For those who have recovered from COVID-19, their blood may contain antibodies that are able to fight and control the virus. These antibodies can be collected from patients who have recovered from COVID-19 and be transfused to patients. The process is called convalescent plasma infusion.
IU Health’s Barros said given that there are no vaccinations or proven medications to treat the novel coronavirus, the use of convalescent plasma could prove successful in the management of the disease even though it’s a new treatment still under investigation.
The Food and Drug Administration has approved the use of convalescent plasma because of the lack of therapeutic treatments for COVID-19.
“It is potentially a medication that can be used until the vaccine is available for everyone, which hopefully happens in a short period of time, relatively speaking,” Barros said. “But a vaccination would be ideal to halt the pandemic and re-occurrence of the virus.”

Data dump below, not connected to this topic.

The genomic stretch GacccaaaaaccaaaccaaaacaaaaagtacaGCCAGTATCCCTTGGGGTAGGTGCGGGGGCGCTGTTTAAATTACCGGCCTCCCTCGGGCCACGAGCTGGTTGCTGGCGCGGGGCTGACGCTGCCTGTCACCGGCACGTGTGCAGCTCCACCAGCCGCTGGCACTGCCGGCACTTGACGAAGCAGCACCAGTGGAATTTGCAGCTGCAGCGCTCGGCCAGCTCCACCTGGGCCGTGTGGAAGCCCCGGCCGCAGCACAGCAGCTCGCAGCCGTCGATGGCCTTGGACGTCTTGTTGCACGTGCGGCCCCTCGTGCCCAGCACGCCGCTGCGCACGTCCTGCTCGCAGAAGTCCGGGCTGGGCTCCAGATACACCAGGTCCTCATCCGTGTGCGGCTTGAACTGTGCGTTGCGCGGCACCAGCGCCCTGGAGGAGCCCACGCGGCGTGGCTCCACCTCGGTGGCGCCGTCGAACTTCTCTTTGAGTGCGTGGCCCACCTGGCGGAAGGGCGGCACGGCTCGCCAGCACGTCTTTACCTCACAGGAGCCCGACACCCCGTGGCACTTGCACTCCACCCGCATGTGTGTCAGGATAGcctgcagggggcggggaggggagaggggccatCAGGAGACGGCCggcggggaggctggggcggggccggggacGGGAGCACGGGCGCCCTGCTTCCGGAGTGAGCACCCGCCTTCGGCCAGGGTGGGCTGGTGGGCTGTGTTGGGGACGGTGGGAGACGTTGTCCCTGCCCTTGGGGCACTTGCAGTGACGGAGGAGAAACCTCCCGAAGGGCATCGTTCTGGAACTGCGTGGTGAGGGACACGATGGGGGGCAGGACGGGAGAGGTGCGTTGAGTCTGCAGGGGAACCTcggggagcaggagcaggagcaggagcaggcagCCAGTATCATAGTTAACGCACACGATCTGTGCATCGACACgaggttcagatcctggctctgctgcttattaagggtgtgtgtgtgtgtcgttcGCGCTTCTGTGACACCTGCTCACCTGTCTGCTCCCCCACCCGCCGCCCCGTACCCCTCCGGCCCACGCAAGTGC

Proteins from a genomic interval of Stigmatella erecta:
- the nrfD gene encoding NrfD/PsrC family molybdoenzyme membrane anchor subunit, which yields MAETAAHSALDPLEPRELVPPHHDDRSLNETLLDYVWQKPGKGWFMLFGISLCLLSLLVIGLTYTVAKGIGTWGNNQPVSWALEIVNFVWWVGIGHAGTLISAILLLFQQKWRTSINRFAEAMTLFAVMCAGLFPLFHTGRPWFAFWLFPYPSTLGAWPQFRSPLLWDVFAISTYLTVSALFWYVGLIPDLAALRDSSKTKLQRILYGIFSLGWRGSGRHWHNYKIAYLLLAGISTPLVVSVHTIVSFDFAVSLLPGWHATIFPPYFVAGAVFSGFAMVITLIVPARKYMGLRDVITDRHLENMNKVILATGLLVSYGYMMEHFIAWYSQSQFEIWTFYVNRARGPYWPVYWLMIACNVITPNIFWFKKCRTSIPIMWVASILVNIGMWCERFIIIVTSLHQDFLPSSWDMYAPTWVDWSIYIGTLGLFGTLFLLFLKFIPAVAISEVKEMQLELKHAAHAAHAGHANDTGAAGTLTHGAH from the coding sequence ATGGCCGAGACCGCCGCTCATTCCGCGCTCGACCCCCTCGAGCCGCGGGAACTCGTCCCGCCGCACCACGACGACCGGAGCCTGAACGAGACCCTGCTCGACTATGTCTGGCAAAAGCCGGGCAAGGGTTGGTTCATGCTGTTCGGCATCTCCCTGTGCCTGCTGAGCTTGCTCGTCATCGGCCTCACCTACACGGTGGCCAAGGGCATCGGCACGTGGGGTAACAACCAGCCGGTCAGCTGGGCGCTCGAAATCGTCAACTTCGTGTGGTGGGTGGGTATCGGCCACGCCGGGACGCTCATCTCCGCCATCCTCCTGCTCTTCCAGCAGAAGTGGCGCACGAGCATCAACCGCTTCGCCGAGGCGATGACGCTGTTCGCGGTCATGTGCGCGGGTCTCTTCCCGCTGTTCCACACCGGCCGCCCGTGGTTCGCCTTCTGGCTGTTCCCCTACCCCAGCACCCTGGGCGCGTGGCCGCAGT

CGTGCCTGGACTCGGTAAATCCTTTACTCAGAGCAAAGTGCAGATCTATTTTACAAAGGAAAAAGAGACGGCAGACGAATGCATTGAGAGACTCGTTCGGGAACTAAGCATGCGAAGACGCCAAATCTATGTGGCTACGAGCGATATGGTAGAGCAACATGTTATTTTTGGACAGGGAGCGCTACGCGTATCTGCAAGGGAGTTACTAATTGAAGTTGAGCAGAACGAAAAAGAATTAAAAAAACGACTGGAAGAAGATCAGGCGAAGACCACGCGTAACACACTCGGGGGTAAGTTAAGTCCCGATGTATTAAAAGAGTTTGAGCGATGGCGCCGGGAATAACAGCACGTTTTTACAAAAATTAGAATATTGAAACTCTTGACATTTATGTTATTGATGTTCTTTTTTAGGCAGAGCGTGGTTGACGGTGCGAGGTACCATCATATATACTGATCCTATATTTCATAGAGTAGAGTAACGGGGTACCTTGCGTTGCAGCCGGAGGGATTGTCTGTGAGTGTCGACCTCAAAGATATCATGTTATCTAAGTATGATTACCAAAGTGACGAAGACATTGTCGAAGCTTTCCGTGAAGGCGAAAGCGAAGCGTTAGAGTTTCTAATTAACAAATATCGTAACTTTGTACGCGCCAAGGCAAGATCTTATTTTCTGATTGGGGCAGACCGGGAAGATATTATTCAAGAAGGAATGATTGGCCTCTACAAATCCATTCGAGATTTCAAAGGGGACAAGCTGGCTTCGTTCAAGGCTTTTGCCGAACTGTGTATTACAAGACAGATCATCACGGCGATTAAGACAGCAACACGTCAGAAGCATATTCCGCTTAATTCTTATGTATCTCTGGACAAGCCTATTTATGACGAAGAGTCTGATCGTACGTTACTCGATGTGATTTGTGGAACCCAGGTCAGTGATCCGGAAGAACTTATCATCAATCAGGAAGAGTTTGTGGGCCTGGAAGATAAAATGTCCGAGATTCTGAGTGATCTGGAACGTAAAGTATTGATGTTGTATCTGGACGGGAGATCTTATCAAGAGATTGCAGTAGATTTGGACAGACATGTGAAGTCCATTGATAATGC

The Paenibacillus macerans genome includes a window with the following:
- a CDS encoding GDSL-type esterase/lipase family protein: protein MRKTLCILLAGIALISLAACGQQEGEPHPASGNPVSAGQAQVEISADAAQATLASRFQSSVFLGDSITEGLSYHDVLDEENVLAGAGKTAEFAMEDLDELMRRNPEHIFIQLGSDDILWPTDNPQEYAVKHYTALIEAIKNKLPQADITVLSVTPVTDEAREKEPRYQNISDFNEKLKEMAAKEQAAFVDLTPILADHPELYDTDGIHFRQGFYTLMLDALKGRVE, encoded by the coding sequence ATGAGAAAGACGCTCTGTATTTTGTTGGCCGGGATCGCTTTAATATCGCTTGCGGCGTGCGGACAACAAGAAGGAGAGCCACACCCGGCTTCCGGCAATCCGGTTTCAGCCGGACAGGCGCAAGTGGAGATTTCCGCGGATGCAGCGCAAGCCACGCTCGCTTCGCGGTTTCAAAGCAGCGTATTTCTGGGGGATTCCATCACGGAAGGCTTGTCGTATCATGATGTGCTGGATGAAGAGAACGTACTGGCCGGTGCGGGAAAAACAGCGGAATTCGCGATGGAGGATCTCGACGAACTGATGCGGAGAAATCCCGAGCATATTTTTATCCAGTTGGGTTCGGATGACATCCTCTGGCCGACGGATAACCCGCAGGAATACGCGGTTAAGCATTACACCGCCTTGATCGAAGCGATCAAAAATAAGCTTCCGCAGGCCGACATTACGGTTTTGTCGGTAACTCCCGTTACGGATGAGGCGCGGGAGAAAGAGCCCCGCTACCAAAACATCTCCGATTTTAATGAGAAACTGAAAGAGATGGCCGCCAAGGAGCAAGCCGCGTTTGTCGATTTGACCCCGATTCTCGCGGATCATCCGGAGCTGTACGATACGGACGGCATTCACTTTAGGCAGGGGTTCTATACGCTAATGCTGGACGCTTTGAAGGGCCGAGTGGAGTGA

Jonathan Gottlieb, executive vice president and chief medical officer at IU Health, said the health network is uniquely positioned to leverage the investigative treatment because of its existing living donor program and close partnership with IU School of Medicine.
“Not only is it a potential way to develop effective treatments for this virus, it’s a gift from one donor that could impact multiple lives,” he said.
Barros said over 300 people have already come forward to give plasma. He said each donation has the potential to treat up to two patients infected with the coronavirus.
Donors must be able to prove they had a COVID-19 diagnosis with a positive, documented laboratory test. Donors must also be symptom-free for 28 days. IU Health is working with blood centers to identify eligible plasma donors and facilitate the donations.
The American Red Cross is also taking plasma donations from fully recovered coronavirus patients.